the zone which separates the crust from the mantle. Average depth 35km. Usually seismically defined.
is the junction which separates the Earth's crust and mantle. Its depth is about 10 kilometres below the ocean basin. neutrinos, see nuclear fusion
The boundary between the crust and the mantle. Frequently referred to as the Moho.
The first global seismic discontinuity below the surface of the Earth. It lies at a depth varying from about 5 to 10 m beneath the ocean floor to about 35 km beneath the continents. Commonly referred to as the Moho.
a seismic discontinuity thought to represent the boundary between the crust and the mantle. Typically 35 km below the surface of the continents and 5-11 km below the ocean floor.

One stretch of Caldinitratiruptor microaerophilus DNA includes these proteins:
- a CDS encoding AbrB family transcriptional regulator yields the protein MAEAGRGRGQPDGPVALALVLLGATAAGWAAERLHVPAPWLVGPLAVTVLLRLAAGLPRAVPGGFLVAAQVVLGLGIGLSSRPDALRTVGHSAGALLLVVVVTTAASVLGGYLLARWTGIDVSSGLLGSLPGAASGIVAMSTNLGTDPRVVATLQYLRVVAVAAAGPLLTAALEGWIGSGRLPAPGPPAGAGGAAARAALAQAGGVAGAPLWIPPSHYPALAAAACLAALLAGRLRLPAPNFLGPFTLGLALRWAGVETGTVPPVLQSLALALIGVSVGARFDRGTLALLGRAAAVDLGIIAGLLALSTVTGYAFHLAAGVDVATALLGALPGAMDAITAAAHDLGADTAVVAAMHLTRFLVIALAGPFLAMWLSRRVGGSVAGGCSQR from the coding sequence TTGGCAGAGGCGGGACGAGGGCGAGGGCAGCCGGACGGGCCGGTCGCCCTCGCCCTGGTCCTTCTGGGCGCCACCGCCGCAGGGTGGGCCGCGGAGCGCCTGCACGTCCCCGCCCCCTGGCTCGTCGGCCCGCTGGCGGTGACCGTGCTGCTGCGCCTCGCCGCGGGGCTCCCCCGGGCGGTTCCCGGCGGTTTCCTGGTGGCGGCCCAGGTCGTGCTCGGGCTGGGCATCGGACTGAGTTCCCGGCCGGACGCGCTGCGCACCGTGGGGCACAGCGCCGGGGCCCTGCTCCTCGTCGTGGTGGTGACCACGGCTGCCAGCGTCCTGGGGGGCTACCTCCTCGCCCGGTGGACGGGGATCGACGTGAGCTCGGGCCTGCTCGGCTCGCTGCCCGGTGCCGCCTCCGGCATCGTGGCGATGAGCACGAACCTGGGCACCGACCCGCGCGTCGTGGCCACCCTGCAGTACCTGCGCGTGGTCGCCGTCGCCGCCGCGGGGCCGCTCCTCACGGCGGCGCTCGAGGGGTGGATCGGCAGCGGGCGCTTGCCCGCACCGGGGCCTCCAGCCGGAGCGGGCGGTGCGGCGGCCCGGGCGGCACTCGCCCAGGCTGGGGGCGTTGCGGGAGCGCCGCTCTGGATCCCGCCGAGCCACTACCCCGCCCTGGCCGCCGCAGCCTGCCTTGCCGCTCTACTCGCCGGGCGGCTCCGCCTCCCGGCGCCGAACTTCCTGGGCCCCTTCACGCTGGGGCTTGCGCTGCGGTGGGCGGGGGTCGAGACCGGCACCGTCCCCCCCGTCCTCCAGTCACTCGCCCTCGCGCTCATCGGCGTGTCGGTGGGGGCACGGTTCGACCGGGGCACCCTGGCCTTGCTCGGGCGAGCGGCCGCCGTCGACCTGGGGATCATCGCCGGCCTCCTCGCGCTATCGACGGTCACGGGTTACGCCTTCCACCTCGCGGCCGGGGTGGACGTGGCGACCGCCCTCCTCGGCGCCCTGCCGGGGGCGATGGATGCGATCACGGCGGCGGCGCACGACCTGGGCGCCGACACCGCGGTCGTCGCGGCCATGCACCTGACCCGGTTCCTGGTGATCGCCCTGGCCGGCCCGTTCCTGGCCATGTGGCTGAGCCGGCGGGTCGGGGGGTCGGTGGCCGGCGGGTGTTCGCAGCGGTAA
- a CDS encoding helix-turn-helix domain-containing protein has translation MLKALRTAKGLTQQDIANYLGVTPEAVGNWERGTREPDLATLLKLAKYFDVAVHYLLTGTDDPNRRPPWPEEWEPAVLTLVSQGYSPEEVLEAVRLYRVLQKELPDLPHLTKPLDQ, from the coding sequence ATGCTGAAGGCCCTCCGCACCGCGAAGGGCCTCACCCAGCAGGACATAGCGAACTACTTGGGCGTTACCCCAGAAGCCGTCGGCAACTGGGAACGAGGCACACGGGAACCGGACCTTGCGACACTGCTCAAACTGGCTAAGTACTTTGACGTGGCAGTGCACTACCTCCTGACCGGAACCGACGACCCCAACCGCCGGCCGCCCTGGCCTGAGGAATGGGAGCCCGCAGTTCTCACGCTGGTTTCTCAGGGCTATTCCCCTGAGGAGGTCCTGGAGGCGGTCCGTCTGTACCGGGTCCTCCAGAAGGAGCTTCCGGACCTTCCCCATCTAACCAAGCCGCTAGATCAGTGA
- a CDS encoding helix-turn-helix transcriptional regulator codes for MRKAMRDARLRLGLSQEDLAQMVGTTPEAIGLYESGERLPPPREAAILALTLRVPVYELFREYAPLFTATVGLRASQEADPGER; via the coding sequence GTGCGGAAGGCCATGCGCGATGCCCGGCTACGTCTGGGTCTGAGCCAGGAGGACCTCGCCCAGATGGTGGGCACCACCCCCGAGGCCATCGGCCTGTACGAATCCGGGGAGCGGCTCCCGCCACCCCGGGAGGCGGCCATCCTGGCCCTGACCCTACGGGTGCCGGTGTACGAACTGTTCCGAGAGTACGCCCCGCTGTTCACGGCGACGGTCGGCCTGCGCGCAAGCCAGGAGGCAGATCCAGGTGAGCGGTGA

The boundary surface or sharp seismic-velocity discontinuity (pronounced Mo-ho-ro-vi-chich) that separates the Earth's crust from the underlying mantle. Named for Andrija Mohorovicic, the Croatian seismologist who first suggested its existence. Under Eastern Canada, it can be found at around 40 km depth.
The Mohorovicic discontinuity separates the crust and the upper mantle of the Earth. Substance Hardness Talc Amber, Fingernail, Ivory, Shell, Jet 2.5 Gold 2-3 Bronze, Coral, Pearl Iron Glass Opal 5.5-6.5 Amethyst, Chalcedony, Quartz, Steel (pocket knife) Spinel, Topaz Ruby, Sapphire Diamond 10
The boundary within the earth between the crust and the mantle, as indicated by the refraction and velocity change of seismic waves recognized by Andrija Mohorovicic. The depth of the Mohorovicic Discontinuity is ~5-7 km below oceanic crust and ~10-70 km below continental crust.